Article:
Alexandra Simpson uncovers the best hidden cafés around UCL.
What is a café to a student? Caffeine, cake and sanctuary? If the eerie silence of the UCL library has pushed you to the brink, if you need to satisfy your stomach to engage your brain or if the erratic soundtrack of the Print Room Café has finally gone too far, familiarity with a few local ‘cafs’ is essential. But if your list lacks lustre and you’re weary of commonplace Costas, fear not! Pens and pennies at the ready, here’s a round-up of the best hidden cafés around UCL.
1. Camden Coffee House (Camden Road)
Student value: £££
There’s more to Camden than Proud, piercings and endless leaflets. If you’re in need of a quiet cubbyhole in the heart of town (well, sort of), the Camden Coffee House will soon become your new best friend. It may be miniature but it’s not to be sniffed at; they do a mean cappuccino, an even better cuppa and have a delightful garden cheekily tucked away at the back. Not your everyday student haunt, this Camdenian café will double up as a den of anonymity for when you want to escape the Bloomsbury madness and just be alone.
2. Yumchaa (Tottenham Street)
Student value: ££
It may lie just off a main road, but it is far from main stream. Yumchaa has gone for ‘shabby chic antique’ and triumphed. The décor is a madcap melange of your grandpa’s greenhouse and your aunt’s sitting room. Even Instagram would be hard-pushed to make this place look any cooler. The teas are exceptional, the bagels are in abundance and the cakes demand to be eaten. The prices are not so student friendly but the atmosphere is unparalleled in Central London. Unpretentious, original and frankly beyond compare, this calm corner of a hectic city provides the perfect setting to start that 145,000 word essay…
3. Chaboba (Camden Market East Yard)
Student value: £££
Colourful, quirky and utterly ground-breaking, this mini café offers a taste experience that should be on your ‘List of Things to Taste before You Die’. It specialises in ‘bubble tea’, the Taiwanese phenomenon that incorporates tea and tapioca. Yes, you read correctly. Arguably the Marmite of the tea world, this peculiar combination won’t be for everyone; but for those lucky enough to have their taste buds tickled by this drink it will be a life-changing discovery. Cup + tea + cake-like texture = surely wrong? It’s the stuff that legends are made of. Go and see for yourself (and don’t forget to claim your 10% student discount).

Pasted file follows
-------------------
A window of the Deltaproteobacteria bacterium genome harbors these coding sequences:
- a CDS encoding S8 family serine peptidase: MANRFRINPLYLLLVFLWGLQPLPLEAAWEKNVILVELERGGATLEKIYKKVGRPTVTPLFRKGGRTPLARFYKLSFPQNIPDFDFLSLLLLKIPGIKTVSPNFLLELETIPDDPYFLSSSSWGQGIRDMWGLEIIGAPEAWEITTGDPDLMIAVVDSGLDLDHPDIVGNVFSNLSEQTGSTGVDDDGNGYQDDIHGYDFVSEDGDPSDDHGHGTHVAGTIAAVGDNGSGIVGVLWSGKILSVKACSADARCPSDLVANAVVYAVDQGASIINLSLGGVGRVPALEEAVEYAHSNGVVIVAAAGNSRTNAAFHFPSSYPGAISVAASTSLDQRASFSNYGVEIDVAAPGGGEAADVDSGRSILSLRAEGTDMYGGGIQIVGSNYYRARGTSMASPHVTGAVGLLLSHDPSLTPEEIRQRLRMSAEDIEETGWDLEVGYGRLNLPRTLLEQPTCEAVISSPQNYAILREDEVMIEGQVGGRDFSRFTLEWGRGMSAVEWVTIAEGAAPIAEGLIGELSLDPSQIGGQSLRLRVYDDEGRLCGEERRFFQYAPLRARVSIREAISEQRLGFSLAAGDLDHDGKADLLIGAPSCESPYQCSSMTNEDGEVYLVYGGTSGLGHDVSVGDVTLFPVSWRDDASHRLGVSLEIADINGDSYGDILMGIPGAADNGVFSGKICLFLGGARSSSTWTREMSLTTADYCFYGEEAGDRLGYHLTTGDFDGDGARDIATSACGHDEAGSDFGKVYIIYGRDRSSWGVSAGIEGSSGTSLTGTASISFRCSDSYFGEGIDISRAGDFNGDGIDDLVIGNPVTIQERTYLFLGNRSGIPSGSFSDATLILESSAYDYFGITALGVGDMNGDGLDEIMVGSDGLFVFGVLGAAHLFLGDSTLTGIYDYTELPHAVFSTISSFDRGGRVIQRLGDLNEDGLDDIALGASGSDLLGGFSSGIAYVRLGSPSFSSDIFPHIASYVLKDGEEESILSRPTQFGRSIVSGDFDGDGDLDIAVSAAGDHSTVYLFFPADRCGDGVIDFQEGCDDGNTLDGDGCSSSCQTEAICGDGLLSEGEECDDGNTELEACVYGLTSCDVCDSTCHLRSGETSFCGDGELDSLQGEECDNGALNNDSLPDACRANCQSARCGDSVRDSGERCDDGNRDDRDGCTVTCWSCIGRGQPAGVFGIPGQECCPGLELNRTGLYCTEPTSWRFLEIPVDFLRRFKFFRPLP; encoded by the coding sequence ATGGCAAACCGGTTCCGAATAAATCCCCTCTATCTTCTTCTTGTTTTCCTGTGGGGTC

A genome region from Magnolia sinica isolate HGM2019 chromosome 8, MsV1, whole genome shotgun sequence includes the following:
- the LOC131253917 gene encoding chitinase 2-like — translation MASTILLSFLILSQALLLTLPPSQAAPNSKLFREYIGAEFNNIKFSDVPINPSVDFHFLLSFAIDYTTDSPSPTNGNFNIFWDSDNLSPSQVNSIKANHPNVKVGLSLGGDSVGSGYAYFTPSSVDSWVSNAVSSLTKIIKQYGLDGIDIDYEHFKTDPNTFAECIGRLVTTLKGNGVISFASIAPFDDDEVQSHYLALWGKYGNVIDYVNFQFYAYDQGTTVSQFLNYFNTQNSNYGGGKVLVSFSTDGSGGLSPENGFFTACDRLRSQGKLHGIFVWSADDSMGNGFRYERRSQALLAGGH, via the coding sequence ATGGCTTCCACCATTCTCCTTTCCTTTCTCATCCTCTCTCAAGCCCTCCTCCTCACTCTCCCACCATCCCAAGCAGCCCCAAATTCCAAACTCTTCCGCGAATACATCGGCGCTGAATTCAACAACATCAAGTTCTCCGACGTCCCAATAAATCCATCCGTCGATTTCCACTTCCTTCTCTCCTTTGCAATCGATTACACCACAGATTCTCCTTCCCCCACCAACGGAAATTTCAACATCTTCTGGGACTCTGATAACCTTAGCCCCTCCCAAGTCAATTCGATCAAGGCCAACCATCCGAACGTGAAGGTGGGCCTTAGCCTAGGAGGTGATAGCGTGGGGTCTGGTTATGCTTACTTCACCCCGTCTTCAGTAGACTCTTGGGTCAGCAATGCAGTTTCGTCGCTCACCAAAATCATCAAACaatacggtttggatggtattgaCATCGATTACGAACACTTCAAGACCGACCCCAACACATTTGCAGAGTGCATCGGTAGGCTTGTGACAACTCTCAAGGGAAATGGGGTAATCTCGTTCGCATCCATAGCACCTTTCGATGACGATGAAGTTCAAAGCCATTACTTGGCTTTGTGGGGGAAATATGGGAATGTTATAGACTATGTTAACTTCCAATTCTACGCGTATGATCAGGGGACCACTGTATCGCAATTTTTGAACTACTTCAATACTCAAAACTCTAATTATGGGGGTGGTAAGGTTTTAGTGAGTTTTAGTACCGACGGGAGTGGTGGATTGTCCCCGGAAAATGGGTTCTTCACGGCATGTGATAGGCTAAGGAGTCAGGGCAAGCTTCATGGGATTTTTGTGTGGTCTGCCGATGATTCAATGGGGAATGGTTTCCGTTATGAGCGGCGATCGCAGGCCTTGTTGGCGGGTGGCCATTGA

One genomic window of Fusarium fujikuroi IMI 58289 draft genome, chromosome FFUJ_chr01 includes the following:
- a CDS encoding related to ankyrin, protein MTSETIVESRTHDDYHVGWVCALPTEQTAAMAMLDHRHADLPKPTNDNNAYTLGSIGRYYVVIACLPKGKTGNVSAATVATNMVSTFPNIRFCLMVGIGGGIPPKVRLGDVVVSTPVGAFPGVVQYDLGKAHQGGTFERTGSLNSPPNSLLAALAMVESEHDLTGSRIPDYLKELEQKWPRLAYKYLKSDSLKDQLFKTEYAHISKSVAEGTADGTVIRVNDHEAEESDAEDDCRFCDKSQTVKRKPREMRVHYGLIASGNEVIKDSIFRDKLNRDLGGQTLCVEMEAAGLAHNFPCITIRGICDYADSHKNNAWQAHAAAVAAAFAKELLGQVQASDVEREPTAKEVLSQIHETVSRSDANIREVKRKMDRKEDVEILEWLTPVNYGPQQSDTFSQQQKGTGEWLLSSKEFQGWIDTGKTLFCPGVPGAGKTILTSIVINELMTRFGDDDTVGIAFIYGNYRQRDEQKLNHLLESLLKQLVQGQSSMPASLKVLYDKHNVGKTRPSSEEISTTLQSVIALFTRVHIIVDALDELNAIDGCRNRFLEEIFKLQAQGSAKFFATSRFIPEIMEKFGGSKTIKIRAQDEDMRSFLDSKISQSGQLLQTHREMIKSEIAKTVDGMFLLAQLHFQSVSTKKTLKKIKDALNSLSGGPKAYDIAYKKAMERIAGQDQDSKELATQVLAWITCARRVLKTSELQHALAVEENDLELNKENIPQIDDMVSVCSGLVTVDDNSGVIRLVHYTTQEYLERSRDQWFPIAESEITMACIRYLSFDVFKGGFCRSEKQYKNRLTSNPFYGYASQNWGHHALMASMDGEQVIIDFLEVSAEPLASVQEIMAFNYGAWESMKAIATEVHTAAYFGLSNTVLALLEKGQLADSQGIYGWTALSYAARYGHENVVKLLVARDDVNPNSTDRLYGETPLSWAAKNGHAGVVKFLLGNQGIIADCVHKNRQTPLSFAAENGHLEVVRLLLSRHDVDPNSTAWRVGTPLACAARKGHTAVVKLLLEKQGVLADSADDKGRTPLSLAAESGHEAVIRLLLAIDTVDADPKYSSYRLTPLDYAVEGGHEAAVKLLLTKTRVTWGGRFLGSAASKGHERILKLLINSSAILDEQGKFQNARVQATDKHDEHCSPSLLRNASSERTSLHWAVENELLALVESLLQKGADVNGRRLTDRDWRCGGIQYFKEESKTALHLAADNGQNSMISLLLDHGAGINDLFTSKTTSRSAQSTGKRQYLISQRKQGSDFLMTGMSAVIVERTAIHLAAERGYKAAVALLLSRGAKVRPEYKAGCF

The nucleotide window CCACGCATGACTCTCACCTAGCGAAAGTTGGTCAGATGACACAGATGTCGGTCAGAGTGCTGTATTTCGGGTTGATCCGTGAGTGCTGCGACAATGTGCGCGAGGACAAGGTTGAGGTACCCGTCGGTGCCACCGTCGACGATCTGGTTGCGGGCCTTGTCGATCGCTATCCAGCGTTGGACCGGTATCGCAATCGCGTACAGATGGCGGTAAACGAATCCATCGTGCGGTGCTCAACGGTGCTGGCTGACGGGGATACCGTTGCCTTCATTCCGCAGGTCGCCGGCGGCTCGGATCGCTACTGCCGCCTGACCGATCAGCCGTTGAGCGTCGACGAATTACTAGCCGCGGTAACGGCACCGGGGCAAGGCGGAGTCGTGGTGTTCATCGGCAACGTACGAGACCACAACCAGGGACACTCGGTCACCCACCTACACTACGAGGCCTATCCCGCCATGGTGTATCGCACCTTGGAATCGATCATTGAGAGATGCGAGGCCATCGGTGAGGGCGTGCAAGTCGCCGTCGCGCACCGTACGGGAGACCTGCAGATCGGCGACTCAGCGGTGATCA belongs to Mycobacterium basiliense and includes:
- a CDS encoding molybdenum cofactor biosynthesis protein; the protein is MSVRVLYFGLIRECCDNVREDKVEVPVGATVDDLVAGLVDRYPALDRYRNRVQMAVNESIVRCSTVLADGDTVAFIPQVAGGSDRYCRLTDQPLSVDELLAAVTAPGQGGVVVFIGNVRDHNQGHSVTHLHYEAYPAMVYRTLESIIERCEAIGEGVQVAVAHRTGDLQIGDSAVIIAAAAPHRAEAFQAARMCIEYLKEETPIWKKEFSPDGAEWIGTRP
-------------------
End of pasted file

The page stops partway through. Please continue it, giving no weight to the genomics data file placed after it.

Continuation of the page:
4. Café Presto (Torrington Place)
Student value: ££££
One for the foodies. At some point in the academic year you’re bound to have wandered aimlessly past this microscopic café, your subconscious crying out for a bite of one of their ciabattas. Easy to miss but hard to forget, Café Presto really is the only eatery worth buying a sandwich from in the UCL vicinity. Ignore the icy service, tolerate the queue and wage war if you have to: if a Presto sandwich hasn’t yet passed your lips, your priorities need to be sorted. Crammed with fillings of unimaginable deliciousness, I defy you to find such colossal portions at such colossal value this side of Watford.
5. SOAS Snack Bar (Russell Square)
Student value: £££££
The majority of us may not want to sign the petition being waved in our face or try some of the ‘organic dairy-free gluten-free sugar-free taste-free vegetarian’ pie on offer as we meander through the SOAS campus, but it’s not all free food and free spirits. Just inside the main building lies the SOAS Snack Bar and common room; the hidden hot drink gem of Bloomsbury. Naturally, the SOAS students have taken the decoration of the place into their own hands, but it’s not half bad. Colourful motifs cling to the walls, equality reigns and so do cut-price cuppas.
In short, don’t waste your time sipping from the cup of convention with all the other members of the crowd. Being a ‘poor’ student needn’t hinder your enjoyment of the wealth of originality that encircles UCL. So ditch Prêt, write off Nero and cancel that Starbucks card…